It’s genuinely unsettling to find events, so similar to those in my tale, unfolding in real life and seeing the reactions of media, institutions and individuals to the COVID-19 virus. Some is horribly familiar – and irresponsible. Celebrities or TV ‘personalities’ asked for views on something they are not qualified to comment upon and the media rabble-rousing and setting people against each other. In the novel the media is used to manipulate opinion to better serve the interests of wealthy owners and investors. As a character in my novel says, ‘It’s dishonest and dangerous!’ something with which I agree.
There have been demonstrators outside Downing Street, to protest the ‘lack of action’ by government, something which occurs in ‘Plague’. My heroine is caught up in just such a demonstration in Chapter 42. Pharmacies have been hiring body guards because of attacks from members of the public attempting to access medicines or other items which were out of stock. This happens on Page 106 of the novel!
Now we have multiple real life procurement scandals, all those non-advertised ’emergency’ government contracts worth many millions being given to companies owned by donors or associates of the governing party, while companies which are experts in their field and offering their services are ignored. At least one of these has already spawned a law suit. In my novel there are contracts worth billions which are given to associates of the villain without going through the correct, legal procedures. It’s part of the corruption of democracy which my villain seeks. I have to tell you that there’s even a shadowy but powerful Russian character, an international ally of my villain, who encourages his crimes and makes financial investments!
The plague in my book isn’t COVID-19, it’s power and the desire for and love of it. My book isn’t even about a pandemic, but the ‘plague scare’ in it has mirrored real life to an eerie degree. That doesn’t stop the book being a really good read, about a series of macabre murders, with my heroes working against the clock to prevent more deaths and a love story and quite a lot of history thrown in. Pre-publication reviews describe it as ‘gripping’, ‘page turning’ and ‘gorgeously written’ though another word which keeps cropping up is ‘prescient’.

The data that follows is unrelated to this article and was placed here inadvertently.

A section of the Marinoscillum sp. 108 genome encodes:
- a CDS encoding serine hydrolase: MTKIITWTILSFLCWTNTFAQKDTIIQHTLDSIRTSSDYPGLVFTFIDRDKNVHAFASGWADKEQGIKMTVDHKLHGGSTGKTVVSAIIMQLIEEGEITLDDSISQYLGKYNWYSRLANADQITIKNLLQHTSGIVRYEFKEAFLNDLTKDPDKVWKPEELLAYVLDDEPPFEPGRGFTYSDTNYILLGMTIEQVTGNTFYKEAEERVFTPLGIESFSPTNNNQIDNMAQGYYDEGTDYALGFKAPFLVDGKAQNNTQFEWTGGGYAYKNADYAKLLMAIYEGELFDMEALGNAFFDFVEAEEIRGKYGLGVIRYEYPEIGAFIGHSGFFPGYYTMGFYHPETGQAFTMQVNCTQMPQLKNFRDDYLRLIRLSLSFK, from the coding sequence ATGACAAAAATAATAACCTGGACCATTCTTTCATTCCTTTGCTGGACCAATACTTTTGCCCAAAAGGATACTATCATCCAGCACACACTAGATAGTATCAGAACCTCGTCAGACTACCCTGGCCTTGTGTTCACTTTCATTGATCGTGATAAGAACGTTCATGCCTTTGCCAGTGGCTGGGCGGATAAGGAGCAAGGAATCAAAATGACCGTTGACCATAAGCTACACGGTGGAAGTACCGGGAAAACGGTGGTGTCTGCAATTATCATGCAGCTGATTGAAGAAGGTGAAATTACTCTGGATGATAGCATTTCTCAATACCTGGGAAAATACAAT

The number of usually well informed folk who simply don’t believe current government plans are based on science and the over-riding priority to save lives alarms me. Are they right? Is the government putting money before human life? I don’t know. It’s a new disease strain. There is much we don’t know. Like in the book, it’s frightening. I spent eighteen months writing a novel but in life I can’t write the ending. That’s what’s really scary.
Thank you so much for sharing that with us, Julie, it must have been very odd to see so much of what you envisaged in your work of fiction manifesting in the real world! I look forward to reading the book soon.
Plague is out now in both ebook and paperback formats and you can buy a copy here.
About the Author
Julie Anderson was a Senior Civil Servant in Westminster and Whitehall for many years, including at the Office for the Deputy Prime Minister, the Inland Revenue and Treasury Solicitors. Earlier publications include historical adventure novels and short stories. She is Chair of Trustees of Clapham Writers, organisers of the Clapham Book Festival, and curates events across London.
Connect with Julie:
Facebook: Julie Anderson Author